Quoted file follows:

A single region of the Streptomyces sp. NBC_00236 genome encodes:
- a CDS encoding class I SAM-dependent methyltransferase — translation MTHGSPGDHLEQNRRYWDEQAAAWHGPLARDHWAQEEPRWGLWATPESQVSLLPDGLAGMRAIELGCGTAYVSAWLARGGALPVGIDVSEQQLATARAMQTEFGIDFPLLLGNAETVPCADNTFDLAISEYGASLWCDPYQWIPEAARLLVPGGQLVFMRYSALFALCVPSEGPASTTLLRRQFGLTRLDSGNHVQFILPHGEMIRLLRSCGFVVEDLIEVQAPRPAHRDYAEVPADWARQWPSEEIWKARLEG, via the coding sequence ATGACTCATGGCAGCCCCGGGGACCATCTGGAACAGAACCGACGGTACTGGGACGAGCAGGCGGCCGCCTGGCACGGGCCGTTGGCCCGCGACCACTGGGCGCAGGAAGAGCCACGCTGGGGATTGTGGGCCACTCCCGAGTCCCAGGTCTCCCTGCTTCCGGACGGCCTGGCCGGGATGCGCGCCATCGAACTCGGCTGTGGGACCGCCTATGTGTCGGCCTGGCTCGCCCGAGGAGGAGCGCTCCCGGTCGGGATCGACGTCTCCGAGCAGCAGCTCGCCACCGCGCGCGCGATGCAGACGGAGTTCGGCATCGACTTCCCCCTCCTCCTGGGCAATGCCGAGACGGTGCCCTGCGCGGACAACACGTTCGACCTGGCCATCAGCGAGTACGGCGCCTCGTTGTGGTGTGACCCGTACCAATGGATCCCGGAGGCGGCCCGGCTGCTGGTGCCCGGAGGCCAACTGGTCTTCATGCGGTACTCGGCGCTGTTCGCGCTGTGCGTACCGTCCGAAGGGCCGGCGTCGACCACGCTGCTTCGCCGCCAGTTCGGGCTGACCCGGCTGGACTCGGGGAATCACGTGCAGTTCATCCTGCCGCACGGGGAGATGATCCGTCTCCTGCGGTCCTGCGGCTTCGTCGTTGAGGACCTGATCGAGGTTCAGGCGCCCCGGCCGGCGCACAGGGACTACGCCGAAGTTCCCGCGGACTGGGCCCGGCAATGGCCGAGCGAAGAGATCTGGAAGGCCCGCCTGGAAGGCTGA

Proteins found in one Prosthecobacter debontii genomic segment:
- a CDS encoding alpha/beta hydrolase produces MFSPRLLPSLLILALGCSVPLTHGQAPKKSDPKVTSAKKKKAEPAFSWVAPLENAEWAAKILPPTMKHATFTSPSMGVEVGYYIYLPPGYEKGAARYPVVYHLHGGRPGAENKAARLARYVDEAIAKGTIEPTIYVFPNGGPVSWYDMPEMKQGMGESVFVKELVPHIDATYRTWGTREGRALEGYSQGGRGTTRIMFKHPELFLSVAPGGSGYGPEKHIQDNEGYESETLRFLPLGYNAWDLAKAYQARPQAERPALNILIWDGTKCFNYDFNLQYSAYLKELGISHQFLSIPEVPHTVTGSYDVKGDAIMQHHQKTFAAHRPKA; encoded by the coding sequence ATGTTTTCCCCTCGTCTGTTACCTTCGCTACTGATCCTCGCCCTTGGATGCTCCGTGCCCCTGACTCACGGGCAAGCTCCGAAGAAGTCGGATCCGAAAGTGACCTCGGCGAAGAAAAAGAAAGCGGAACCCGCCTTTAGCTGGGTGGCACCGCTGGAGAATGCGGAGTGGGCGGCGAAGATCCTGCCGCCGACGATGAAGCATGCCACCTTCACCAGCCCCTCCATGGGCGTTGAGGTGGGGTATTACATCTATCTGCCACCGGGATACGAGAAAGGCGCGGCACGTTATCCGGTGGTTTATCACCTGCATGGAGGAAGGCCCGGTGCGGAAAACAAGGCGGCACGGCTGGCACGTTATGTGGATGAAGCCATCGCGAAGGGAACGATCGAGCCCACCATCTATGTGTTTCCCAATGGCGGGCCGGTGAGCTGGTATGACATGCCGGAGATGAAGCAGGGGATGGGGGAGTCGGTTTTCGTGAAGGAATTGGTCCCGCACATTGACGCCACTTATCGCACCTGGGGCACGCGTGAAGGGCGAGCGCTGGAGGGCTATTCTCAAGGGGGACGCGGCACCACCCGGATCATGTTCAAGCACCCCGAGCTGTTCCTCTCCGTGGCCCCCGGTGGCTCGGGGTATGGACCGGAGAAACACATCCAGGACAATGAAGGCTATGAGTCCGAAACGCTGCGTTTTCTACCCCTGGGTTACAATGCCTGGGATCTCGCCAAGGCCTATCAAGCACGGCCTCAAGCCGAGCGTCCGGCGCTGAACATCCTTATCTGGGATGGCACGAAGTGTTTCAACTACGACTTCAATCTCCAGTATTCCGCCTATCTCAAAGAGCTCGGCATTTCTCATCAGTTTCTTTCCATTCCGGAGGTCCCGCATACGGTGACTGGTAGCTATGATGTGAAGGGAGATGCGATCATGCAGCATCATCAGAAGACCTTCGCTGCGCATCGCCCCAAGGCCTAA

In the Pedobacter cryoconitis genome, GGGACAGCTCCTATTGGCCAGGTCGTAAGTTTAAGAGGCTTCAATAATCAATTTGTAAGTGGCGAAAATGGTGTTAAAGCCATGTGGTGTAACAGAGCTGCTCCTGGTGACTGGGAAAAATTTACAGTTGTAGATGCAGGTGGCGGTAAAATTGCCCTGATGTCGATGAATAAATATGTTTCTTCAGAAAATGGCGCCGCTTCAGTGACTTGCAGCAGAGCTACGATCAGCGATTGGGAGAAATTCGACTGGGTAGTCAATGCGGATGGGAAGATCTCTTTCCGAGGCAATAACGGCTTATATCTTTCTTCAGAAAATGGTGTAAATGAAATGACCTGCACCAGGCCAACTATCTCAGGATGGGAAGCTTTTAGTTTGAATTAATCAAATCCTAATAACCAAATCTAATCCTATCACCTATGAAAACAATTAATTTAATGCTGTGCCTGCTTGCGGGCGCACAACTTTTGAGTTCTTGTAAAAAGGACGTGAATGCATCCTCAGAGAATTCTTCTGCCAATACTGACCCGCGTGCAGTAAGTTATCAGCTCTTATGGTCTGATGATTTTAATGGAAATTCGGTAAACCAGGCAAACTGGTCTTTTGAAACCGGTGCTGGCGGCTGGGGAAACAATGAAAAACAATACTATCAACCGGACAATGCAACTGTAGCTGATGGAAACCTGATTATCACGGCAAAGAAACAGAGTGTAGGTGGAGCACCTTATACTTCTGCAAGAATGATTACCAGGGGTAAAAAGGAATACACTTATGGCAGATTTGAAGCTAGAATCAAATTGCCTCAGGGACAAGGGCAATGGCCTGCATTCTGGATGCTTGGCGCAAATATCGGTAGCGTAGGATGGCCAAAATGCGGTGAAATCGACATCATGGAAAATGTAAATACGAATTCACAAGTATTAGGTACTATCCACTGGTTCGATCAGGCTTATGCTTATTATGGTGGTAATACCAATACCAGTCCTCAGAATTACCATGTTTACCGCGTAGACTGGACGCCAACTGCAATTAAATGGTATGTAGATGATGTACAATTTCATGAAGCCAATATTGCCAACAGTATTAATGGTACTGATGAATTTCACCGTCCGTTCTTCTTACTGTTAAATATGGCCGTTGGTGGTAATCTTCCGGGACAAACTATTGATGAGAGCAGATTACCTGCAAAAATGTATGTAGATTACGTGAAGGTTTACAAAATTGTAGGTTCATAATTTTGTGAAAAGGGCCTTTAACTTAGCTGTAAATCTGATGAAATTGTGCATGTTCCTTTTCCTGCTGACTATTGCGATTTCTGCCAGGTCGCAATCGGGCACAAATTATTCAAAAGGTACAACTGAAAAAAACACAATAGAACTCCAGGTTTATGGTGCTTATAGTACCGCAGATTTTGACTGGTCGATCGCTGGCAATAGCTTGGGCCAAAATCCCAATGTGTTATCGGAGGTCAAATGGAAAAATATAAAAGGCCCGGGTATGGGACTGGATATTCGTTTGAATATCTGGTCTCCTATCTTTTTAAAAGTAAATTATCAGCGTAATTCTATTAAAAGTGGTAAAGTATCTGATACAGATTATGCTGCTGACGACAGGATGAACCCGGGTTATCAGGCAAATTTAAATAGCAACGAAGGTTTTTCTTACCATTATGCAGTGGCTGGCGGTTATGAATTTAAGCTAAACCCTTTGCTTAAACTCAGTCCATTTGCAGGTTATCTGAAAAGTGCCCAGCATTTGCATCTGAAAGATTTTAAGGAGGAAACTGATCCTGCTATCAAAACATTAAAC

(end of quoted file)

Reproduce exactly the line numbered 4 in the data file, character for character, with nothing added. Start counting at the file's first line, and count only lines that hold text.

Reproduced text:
- a CDS encoding alpha/beta hydrolase produces MFSPRLLPSLLILALGCSVPLTHGQAPKKSDPKVTSAKKKKAEPAFSWVAPLENAEWAAKILPPTMKHATFTSPSMGVEVGYYIYLPPGYEKGAARYPVVYHLHGGRPGAENKAARLARYVDEAIAKGTIEPTIYVFPNGGPVSWYDMPEMKQGMGESVFVKELVPHIDATYRTWGTREGRALEGYSQGGRGTTRIMFKHPELFLSVAPGGSGYGPEKHIQDNEGYESETLRFLPLGYNAWDLAKAYQARPQAERPALNILIWDGTKCFNYDFNLQYSAYLKELGISHQFLSIPEVPHTVTGSYDVKGDAIMQHHQKTFAAHRPKA; encoded by the coding sequence ATGTTTTCCCCTCGTCTGTTACCTTCGCTACTGATCCTCGCCCTTGGATGCTCCGTGCCCCTGACTCACGGGCAAGCTCCGAAGAAGTCGGATCCGAAAGTGACCTCGGCGAAGAAAAAGAAAGCGGAACCCGCCTTTAGCTGGGTGGCACCGCTGGAGAATGCGGAGTGGGCGGCGAAGATCCTGCCGCCGACGATGAAGCATGCCACCTTCACCAGCCCCTCCATGGGCGTTGAGGTGGGGTATTACATCTATCTGCCACCGGGATACGAGAAAGGCGCGGCACGTTATCCGGTGGTTTATCACCTGCATGGAGGAAGGCCCGGTGCGGAAAACAAGGCGGCACGGCTGGCACGTTATGTGGATGAAGCCATCGCGAAGGGAACGATCGAGCCCACCATCTATGTGTTTCCCAATGGCGGGCCGGTGAGCTGGTATGACATGCCGGAGATGAAGCAGGGGATGGGGGAGTCGGTTTTCGTGAAGGAATTGGTCCCGCACATTGACGCCACTTATCGCACCTGGGGCACGCGTGAAGGGCGAGCGCTGGAGGGCTATTCTCAAGGGGGACGCGGCACCACCCGGATCATGTTCAAGCACCCCGAGCTGTTCCTCTCCGTGGCCCCCGGTGGCTCGGGGTATGGACCGGAGAAACACATCCAGGACAATGAAGGCTATGAGTCCGAAACGCTGCGTTTTCTACCCCTGGGTTACAATGCCTGGGATCTCGCCAAGGCCTATCAAGCACGGCCTCAAGCCGAGCGTCCGGCGCTGAACATCCTTATCTGGGATGGCACGAAGTGTTTCAACTACGACTTCAATCTCCAGTATTCCGCCTATCTCAAAGAGCTCGGCATTTCTCATCAGTTTCTTTCCATTCCGGAGGTCCCGCATACGGTGACTGGTAGCTATGATGTGAAGGGAGATGCGATCATGCAGCATCATCAGAAGACCTTCGCTGCGCATCGCCCCAAGGCCTAA